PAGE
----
In Texas, over 1 million people bought coverage for 2020 through the Health Insurance Marketplace established by the ACA, making the ACA the main reason our state’s uninsured rate has improved since 2013. Roughly 9 in 10 Texans who buy Marketplace coverage get financial help to lower their monthly premium. Each year, Texans benefit from about $5 billion in federally funded Marketplace subsidies, which are essential to connect low and moderate income Texans to coverage.
The ACA also put into place critical protections for the nearly 5 million non-elderly Texans with pre-existing health conditions. Before the ACA, if you bought coverage on your own, not through a job, health insurance companies could deny coverage or charge more to people with pre-existing conditions, and these plans often failed to cover essential health care like maternity, behavioral health, and prescription drugs.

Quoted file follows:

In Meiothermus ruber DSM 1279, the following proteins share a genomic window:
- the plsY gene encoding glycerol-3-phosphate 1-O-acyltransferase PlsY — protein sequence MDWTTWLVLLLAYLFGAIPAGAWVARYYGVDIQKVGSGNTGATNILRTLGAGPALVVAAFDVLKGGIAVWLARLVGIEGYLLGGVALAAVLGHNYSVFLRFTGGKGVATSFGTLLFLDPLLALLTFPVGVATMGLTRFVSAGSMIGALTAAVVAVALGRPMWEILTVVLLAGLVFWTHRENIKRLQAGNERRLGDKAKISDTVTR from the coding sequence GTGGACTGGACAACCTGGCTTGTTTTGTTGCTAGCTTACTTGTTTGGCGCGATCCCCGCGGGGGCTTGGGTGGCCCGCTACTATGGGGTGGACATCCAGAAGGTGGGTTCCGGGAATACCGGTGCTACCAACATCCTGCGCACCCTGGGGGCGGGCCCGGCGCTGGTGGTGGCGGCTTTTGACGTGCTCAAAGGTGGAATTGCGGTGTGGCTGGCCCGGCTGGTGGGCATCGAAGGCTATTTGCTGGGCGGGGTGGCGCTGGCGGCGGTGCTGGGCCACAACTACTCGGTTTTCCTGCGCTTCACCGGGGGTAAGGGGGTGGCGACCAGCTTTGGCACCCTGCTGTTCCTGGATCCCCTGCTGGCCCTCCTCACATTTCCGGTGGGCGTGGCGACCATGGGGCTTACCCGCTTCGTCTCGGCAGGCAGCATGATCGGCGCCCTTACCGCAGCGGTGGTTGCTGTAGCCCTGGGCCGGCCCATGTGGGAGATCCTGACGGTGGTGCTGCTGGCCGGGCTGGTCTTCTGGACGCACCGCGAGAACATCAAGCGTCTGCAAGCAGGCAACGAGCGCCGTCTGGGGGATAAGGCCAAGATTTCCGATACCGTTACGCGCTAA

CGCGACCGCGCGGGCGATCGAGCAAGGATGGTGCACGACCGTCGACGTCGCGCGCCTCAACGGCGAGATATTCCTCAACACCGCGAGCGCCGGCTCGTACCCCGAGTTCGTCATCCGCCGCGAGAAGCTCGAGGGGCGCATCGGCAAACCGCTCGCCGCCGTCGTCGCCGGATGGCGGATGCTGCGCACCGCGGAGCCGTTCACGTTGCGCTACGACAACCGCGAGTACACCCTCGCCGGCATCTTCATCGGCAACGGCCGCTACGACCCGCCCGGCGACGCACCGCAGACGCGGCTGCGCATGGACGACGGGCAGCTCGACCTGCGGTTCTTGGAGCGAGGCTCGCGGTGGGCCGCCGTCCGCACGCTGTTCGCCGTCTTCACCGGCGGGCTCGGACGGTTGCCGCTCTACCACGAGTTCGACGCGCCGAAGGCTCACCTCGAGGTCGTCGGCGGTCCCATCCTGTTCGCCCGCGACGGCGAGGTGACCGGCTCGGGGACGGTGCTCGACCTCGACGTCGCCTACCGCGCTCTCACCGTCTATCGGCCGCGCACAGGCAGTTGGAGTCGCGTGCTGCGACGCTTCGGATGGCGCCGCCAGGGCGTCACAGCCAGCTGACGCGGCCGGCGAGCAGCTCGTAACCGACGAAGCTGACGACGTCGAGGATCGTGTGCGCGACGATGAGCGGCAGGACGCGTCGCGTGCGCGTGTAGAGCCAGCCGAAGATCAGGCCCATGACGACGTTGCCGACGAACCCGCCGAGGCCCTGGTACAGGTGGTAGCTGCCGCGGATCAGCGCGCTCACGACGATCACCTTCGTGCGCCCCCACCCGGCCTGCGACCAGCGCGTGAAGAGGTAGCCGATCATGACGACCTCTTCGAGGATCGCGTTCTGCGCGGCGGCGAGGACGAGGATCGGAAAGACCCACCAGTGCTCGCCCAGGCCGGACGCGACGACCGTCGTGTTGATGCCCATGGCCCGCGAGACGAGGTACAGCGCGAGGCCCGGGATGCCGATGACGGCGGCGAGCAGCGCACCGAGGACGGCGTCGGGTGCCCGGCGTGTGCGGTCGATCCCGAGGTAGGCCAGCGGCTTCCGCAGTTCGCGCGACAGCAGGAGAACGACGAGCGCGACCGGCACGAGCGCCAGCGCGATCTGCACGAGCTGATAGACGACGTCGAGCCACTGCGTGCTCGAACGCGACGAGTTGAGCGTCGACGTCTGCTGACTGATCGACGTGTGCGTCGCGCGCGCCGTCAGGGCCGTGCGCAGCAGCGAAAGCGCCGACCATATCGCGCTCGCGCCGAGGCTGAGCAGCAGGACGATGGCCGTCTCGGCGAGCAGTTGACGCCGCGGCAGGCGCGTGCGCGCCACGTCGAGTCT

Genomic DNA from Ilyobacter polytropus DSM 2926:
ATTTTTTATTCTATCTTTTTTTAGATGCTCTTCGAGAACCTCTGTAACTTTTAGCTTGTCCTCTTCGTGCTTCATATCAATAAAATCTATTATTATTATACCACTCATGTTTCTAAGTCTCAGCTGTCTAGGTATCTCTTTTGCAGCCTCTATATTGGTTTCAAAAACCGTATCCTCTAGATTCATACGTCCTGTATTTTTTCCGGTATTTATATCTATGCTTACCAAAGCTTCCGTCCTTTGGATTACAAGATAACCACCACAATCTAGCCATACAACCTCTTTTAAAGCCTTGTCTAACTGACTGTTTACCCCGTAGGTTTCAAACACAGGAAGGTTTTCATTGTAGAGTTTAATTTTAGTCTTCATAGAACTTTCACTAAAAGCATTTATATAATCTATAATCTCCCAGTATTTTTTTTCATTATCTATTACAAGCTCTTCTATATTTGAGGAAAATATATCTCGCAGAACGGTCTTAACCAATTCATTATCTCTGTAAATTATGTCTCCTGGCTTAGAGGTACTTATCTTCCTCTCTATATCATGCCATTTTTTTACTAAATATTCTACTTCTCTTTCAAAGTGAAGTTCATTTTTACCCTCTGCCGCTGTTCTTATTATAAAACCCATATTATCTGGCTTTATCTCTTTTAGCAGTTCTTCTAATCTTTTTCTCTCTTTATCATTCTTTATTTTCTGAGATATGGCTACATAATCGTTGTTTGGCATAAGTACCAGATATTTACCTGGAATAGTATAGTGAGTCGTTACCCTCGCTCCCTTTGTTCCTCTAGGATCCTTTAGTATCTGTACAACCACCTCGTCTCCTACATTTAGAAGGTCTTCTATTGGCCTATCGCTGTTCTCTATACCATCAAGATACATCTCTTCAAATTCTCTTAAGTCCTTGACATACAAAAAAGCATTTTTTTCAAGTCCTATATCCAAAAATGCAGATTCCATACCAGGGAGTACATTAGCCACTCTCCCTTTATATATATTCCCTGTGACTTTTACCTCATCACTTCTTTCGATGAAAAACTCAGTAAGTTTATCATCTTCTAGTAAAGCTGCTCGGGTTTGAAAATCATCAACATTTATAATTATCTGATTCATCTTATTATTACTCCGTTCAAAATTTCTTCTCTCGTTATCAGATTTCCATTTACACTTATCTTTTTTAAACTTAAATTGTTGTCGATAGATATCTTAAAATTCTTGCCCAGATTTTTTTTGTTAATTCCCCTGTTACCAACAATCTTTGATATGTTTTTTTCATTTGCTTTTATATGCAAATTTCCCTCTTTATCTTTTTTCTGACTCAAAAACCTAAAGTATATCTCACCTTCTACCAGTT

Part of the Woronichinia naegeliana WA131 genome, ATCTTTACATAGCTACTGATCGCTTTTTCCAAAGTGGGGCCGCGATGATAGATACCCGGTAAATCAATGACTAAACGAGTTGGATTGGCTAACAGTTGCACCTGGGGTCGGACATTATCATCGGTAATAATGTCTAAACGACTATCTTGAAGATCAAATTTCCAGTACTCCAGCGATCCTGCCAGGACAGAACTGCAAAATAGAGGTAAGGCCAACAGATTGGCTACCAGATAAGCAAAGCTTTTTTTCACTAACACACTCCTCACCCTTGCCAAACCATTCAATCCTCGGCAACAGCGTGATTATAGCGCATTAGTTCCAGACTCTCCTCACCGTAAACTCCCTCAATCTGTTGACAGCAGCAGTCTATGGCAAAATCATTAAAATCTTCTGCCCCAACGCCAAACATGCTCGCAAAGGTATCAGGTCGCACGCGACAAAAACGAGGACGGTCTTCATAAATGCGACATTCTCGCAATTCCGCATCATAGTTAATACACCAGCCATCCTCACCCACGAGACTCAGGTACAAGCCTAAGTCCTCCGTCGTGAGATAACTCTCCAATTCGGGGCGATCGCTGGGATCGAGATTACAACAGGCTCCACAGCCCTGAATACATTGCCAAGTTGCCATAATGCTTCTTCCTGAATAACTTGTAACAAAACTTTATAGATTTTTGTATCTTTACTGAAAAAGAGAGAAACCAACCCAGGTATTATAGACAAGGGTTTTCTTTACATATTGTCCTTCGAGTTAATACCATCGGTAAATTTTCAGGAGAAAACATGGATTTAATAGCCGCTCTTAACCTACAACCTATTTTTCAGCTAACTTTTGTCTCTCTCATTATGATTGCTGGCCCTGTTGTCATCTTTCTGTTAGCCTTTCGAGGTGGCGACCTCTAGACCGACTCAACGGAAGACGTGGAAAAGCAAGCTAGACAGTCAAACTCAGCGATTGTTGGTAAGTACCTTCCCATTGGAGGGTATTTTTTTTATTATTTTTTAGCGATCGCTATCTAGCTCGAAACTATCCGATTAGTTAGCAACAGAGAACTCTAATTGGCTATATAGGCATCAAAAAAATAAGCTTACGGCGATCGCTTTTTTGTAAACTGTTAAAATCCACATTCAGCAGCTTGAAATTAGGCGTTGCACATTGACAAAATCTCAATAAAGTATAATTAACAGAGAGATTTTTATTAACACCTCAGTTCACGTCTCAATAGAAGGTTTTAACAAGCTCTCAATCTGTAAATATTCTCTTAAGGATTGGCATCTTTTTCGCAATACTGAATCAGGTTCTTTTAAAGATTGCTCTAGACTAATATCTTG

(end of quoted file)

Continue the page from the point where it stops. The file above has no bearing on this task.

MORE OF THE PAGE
Despite coverage gains in Texas due to the ACA, we still have the nation’s highest uninsured rate — and it’s getting worse. One reason is because Texas is one of just 14 states that has failed to expand Medicaid, an option under the ACA that could cover 1.5 million uninsured adults living in or near poverty. States like Texas without any form of Medicaid expansion have no subsidized coverage for working-poor adults because the ACA subsidies are generally available only above the poverty line.
Starting in 2017, a range of policies put in place at the federal level, such as huge cuts to funding for outreach, enrollment assistance, and marketing has made it harder to enroll in coverage.